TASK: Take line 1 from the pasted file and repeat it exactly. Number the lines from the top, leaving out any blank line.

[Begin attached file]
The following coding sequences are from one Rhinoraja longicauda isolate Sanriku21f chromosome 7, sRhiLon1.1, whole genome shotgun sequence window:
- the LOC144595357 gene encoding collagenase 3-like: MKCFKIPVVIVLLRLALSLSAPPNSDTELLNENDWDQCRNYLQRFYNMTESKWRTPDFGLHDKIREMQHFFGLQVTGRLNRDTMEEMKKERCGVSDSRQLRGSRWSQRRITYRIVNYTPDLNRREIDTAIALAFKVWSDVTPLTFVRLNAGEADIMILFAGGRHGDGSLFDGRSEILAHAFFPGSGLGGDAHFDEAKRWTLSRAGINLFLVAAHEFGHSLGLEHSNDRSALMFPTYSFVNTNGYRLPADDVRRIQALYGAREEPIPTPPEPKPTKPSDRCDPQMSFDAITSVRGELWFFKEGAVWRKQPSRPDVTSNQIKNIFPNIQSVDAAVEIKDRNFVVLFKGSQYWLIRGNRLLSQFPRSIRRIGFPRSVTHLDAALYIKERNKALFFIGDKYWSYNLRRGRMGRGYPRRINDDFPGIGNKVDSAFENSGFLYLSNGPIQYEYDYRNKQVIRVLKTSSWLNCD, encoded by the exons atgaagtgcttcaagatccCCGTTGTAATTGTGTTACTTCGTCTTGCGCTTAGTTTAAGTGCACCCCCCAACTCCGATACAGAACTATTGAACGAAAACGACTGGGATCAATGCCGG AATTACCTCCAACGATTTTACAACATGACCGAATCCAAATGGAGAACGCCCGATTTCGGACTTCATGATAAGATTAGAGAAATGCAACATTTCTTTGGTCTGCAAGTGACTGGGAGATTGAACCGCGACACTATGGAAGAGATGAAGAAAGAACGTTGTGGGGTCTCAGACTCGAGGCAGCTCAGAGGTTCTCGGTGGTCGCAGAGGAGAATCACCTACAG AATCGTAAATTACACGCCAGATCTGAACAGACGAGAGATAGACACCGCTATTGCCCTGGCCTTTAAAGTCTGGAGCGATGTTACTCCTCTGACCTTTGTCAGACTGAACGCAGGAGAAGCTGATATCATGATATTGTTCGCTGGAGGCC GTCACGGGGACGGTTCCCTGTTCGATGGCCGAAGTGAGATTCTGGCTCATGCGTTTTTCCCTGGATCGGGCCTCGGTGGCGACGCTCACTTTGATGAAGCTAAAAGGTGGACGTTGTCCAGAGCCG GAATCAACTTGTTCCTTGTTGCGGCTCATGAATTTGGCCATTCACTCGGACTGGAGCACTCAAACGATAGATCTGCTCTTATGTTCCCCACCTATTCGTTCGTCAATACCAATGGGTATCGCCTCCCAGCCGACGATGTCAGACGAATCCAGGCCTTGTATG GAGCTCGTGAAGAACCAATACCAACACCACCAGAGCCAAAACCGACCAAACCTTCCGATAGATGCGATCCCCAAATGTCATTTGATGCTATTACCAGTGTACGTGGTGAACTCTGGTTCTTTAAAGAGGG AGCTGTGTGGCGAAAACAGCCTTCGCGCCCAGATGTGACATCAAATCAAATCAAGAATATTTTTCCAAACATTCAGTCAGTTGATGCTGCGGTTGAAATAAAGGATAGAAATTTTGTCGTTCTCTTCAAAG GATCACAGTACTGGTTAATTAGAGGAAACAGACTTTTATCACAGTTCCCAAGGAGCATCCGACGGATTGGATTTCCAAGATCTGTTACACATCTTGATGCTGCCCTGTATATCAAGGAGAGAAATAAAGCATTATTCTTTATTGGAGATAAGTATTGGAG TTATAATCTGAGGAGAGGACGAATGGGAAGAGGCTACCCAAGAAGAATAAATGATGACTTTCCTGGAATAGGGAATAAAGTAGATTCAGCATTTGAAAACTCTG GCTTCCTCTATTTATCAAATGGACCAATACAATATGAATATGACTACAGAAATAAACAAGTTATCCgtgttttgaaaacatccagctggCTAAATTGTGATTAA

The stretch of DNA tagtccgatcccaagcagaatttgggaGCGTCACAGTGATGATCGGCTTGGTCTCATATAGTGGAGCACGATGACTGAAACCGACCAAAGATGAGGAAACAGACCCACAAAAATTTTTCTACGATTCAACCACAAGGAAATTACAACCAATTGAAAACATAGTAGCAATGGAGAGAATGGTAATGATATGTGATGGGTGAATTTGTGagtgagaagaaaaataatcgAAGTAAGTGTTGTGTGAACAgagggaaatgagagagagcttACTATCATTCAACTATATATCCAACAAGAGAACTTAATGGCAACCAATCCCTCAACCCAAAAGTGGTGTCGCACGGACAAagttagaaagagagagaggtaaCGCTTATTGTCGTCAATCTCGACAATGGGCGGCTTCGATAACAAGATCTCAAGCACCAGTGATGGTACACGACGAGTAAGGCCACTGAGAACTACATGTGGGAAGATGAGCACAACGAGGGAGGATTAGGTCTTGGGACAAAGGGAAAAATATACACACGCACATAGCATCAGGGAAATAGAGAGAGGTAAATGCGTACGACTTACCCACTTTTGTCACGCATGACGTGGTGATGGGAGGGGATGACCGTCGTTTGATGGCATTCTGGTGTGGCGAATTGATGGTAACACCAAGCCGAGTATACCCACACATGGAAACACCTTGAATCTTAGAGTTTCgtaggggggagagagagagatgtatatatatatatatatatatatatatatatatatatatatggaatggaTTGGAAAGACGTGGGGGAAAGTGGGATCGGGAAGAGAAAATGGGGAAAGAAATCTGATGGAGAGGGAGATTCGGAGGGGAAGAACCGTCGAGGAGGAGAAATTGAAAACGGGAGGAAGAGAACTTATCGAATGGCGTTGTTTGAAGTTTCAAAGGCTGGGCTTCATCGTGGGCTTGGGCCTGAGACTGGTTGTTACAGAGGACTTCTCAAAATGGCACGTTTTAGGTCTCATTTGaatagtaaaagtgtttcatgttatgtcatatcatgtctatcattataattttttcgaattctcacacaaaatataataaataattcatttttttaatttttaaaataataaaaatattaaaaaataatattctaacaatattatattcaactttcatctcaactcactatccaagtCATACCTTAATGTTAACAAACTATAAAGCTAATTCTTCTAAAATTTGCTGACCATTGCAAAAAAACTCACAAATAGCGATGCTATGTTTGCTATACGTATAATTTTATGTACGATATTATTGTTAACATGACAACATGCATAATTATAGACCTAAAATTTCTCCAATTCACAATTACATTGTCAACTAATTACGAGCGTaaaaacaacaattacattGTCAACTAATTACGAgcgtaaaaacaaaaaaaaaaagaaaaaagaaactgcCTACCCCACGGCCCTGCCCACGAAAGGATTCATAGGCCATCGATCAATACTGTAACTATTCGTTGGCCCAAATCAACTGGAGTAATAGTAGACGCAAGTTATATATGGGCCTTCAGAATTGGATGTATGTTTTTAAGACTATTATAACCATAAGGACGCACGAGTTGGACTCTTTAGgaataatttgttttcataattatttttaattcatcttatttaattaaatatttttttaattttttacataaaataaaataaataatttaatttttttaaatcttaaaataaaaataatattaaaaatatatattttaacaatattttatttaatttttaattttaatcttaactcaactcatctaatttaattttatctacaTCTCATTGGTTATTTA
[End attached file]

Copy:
The following coding sequences are from one Rhinoraja longicauda isolate Sanriku21f chromosome 7, sRhiLon1.1, whole genome shotgun sequence window: